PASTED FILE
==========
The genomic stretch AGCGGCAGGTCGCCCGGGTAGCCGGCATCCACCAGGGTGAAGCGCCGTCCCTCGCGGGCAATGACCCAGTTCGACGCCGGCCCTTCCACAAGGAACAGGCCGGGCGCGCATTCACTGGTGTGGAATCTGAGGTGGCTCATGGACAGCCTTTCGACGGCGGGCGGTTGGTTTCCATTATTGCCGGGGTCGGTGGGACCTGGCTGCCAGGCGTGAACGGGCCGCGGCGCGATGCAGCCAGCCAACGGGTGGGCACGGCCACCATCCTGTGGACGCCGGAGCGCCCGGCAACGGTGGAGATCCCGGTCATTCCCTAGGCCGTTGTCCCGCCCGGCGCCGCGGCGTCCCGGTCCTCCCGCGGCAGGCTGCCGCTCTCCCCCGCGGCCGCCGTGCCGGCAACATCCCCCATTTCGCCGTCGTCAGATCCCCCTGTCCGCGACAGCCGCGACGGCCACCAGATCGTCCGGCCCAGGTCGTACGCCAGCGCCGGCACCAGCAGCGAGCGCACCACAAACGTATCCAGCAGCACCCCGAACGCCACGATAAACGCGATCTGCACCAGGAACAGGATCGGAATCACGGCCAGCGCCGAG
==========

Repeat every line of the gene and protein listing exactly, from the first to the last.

The genomic stretch AGCGGCAGGTCGCCCGGGTAGCCGGCATCCACCAGGGTGAAGCGCCGTCCCTCGCGGGCAATGACCCAGTTCGACGCCGGCCCTTCCACAAGGAACAGGCCGGGCGCGCATTCACTGGTGTGGAATCTGAGGTGGCTCATGGACAGCCTTTCGACGGCGGGCGGTTGGTTTCCATTATTGCCGGGGTCGGTGGGACCTGGCTGCCAGGCGTGAACGGGCCGCGGCGCGATGCAGCCAGCCAACGGGTGGGCACGGCCACCATCCTGTGGACGCCGGAGCGCCCGGCAACGGTGGAGATCCCGGTCATTCCCTAGGCCGTTGTCCCGCCCGGCGCCGCGGCGTCCCGGTCCTCCCGCGGCAGGCTGCCGCTCTCCCCCGCGGCCGCCGTGCCGGCAACATCCCCCATTTCGCCGTCGTCAGATCCCCCTGTCCGCGACAGCCGCGACGGCCACCAGATCGTCCGGCCCAGGTCGTACGCCAGCGCCGGCACCAGCAGCGAGCGCACCACAAACGTATCCAGCAGCACCCCGAACGCCACGATAAACGCGATCTGCACCAGGAACAGGATCGGAATCACGGCCAGCGCCGAG